ADHD stands for Attention Deficit Hyperactivity Disorder. It is a behavioral disorder caused by inattention, hyperactivity, and impulsivity. Contrary to the name, people with ADHD don’t have a deficit of attention and are often not hyperactive. Many do not consider it a disorder but a personality trait (though we use ADHD as the formal medical term).
People with ADHD often have trouble regulating their ability to focus. They can focus on one thing for a long time and be unaware of their surroundings, yet impulsive and distracted. That causes problems in their day-to-day lives and often in school and work as they cannot complete tasks or complete them as fast or as productive as their peers.
ADHD impacts 5% of children in the United States, meaning that over 12 million affected children nationwide. In the UK alone, around 4 million children have an ADHD diagnosis.
There are many causes for ADHD, some of which are hereditary. Others include environment and nutrition. There’s also a genetic link too. Children who have parents with ADHD are almost twice as likely to have ADHD than those whose parents are neurotypical. The symptoms of ADHD result from neurotransmitters in the brain becoming unregulated, affecting and altering brain chemistry.
Some people believe the disorder is more related to brain anatomy than chemistry, with fewer than normal connections between parts of the brain being responsible for the effects of ADHD on individuals, even if they function as the neurotypical brain. It’s hard to tell which is present in the individual, which is why some medications produce more chemicals in the brain, while others regulate the transfer of these chemicals after they’ve appeared.
Treating ADHD is a huge part of understanding addiction in those with ADHD. As we’ll discuss later on, the treatment provided depends on the addict’s existing diagnosis (or lack of). So here are some differences in how ADHD’s treated regardless of the presence of an addiction.
Medicated treatment for ADHD proves to be one of the most effective of any disorder. Its ability to help those with ADHD finish tasks, stay organized, and avoid distractions is vital.
Many different drugs are available for treating ADHD, including stimulants and non-stimulants, and other medications that regulate neurotransmitters in the brain. Yet, stimulants are the most popular form of treatment. As you’d expect, stimulants increase dopamine levels in the brain, which improves emotional regulation and focus. These act quicker and don’t last as long, but they also stimulate other parts of the body, such as increased heart rate.
Non-stimulants target norepinephrine and get prescribed to those with health issues such as heart defects that could cause a heart attack or those for whom stimulant medication isn’t effective. They take longer to work and have a lower chance of success but are perfect for anyone unable to take stimulant medication.
Non-medicated treatment is a type of treatment that does not involve prescription medication. This non-medicinal approach to treating mental health problems is often referred to as psychotherapy and includes counseling, psychotherapy, and support groups.
Non-medicated treatment for ADHD comes in the form of behavior modification. It’s less effective as the child or young adult leaves school and works separately, though it can still help to manage symptoms as an adult. The key is to recognize which elements of ADHD are present in a person’s life and change those things. It’s often referred to as “self-management,” and is often used in conjunction with a medical professional to help you control your ADHD symptoms.
Addiction is a pathological relationship with any substance or behavior which causes damage to an individual’s life. Yet, the particular substance or behavior that causes addiction is often irrelevant. Addiction can occur with or without drugs and alcohol, but the addiction itself doesn’t change.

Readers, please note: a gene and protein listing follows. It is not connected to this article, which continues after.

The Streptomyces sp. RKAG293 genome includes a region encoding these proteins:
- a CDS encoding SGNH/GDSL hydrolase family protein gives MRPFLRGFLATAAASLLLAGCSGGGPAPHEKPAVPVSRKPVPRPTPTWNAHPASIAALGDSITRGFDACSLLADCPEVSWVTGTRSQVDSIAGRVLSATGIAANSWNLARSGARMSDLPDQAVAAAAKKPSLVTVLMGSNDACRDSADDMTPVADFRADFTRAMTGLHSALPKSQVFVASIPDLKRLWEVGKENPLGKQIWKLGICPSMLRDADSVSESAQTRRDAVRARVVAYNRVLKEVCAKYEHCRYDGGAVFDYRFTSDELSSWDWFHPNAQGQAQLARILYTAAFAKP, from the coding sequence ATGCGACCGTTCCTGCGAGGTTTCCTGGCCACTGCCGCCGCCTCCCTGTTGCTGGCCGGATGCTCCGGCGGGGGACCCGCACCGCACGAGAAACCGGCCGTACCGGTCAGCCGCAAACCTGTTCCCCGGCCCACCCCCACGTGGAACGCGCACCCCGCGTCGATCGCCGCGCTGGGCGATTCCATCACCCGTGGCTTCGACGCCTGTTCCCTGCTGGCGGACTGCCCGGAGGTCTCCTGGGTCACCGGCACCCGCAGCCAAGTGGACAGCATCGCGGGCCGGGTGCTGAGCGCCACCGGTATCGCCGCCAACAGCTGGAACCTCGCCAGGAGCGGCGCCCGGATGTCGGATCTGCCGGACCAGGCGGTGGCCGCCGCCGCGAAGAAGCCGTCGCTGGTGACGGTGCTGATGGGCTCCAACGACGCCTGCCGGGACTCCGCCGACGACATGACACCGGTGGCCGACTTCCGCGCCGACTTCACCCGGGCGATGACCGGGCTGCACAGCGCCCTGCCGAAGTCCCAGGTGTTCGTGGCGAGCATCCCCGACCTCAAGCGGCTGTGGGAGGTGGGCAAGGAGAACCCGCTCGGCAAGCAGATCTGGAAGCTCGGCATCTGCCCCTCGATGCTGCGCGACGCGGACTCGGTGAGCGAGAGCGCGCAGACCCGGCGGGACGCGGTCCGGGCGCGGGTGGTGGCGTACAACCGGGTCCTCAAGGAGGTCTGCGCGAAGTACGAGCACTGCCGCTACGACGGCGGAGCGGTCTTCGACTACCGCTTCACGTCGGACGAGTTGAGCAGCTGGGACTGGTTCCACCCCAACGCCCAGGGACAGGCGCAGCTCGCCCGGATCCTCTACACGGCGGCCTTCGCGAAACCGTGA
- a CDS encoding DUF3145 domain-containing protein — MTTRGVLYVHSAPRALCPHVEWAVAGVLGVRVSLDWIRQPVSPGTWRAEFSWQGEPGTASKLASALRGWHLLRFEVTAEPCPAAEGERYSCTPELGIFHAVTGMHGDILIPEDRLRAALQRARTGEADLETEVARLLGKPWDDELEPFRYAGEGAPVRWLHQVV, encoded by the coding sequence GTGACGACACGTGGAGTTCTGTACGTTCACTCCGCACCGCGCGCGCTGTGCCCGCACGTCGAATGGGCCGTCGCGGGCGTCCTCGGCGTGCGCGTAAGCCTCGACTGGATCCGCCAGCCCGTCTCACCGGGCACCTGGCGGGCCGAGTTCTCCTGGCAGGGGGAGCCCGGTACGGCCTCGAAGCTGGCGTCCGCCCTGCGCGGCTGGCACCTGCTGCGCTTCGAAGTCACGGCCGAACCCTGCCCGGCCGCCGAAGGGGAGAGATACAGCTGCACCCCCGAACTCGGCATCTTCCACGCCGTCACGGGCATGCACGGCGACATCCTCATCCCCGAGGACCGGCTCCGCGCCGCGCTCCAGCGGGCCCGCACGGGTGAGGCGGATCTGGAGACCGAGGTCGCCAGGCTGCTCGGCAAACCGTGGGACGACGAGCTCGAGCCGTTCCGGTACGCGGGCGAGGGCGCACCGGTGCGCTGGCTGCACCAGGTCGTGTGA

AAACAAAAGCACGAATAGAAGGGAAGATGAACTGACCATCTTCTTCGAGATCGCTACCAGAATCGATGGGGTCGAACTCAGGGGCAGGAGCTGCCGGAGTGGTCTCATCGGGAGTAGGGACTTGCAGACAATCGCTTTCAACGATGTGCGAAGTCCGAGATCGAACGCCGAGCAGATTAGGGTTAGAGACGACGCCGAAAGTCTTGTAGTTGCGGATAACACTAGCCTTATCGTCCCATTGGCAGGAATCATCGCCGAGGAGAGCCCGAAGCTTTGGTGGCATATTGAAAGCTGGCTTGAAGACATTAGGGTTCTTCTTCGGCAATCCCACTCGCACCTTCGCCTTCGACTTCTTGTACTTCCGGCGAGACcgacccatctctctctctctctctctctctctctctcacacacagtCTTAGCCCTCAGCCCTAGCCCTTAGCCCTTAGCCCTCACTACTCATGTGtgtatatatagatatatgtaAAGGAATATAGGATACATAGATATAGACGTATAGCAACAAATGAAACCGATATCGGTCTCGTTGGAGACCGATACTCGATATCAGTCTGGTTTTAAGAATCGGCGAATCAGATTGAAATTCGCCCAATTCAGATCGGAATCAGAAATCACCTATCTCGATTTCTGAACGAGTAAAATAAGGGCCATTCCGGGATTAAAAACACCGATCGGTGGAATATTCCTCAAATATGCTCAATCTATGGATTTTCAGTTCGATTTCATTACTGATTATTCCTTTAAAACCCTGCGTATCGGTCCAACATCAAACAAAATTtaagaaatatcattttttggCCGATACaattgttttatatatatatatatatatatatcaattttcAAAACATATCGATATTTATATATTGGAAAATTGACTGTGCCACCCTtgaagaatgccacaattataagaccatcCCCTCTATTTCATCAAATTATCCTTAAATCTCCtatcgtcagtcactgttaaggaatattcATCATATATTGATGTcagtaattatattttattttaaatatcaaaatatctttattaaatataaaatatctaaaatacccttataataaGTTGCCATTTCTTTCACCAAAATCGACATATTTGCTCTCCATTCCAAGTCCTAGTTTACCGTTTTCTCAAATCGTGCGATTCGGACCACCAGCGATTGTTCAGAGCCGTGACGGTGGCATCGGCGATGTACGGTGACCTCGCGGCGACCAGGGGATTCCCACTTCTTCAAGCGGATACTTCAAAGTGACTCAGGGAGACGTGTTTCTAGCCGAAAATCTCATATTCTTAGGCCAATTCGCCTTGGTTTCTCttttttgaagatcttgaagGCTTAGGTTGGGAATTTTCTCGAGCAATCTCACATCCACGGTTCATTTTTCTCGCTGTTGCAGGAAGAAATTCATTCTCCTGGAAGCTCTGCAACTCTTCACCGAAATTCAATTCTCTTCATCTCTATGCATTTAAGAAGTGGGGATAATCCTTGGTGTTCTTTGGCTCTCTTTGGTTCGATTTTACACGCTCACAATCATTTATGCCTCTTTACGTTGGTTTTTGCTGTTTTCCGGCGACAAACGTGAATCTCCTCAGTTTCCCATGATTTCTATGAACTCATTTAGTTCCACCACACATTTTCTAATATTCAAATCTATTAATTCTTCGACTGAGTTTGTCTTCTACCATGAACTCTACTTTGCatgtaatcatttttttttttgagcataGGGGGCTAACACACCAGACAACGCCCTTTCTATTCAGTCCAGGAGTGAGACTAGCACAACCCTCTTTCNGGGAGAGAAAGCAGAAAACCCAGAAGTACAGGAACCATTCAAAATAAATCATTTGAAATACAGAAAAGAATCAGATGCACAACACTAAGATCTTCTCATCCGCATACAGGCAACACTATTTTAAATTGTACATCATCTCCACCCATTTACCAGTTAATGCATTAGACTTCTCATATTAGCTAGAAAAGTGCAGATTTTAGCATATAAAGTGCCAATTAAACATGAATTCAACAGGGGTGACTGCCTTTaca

Addiction generally involves a combination of physiological changes (involving brain chemistry) and behavioral changes (feeling compelled to engage in the behavior despite negative consequences). Addiction affects our brain, our bodies and alters our lifestyle. It’s believed that people with addictive personalities are more likely to suffer from other disorders such as autism, schizophrenia, bipolar disorder, OCD, and of course, ADHD.
The key to this is the fundamental principles of the complementary relationship between the two. This relationship manifests itself differently in every individual, in particular those with ADHD.
So we need to break this down further and look at the two main types of addiction and how they relate to ADHD.
Addiction comes in many forms, but the two major types are chemical addiction and behavioral addiction. Chemical addiction involves the use of a drug such as heroin. The brain controls chemicals that release into our body. These impact behavior and general emotions, often causing mood swings, impulsive behavior, or even life-threatening behaviors. These chemicals have a powerful effect on us, and it is the cause of chemical addictions.
In addicts with ADHD, these chemicals are at their highest level in any individual. That’s because ADHD caused irregularities in the first place. As a result, they are more impulsive and unplanned in their behavior.
There is another type of addiction that isn’t as obvious, called behavioral addiction. People with behavioral addiction can often stop using a substance with ease but don’t want to. Yet, they crave a behavior that isn’t tangible. Examples include gambling, pornography, or playing video games.
They don’t rely on the substance for survival, so it’s not a physical addiction. Rather, addicts crave the behavior and feel compelled to engage in that behavior. That’s despite any negative consequences or pain it causes them or others around them.
For those with ADHD, they may never have touched drugs in their life. But the constant craving for a boost of norepinephrine and dopamine causes a learned behavior that, once an action satisfies that need, the action becomes habitual. For many, this action intensifies as the body becomes more immune to the action.
Chemical addiction, such as those addicted to illegal drugs, is the body’s instinctive reaction to seeing the drug as a positive. But what about behavioral addiction? For that, we need to delve deeper.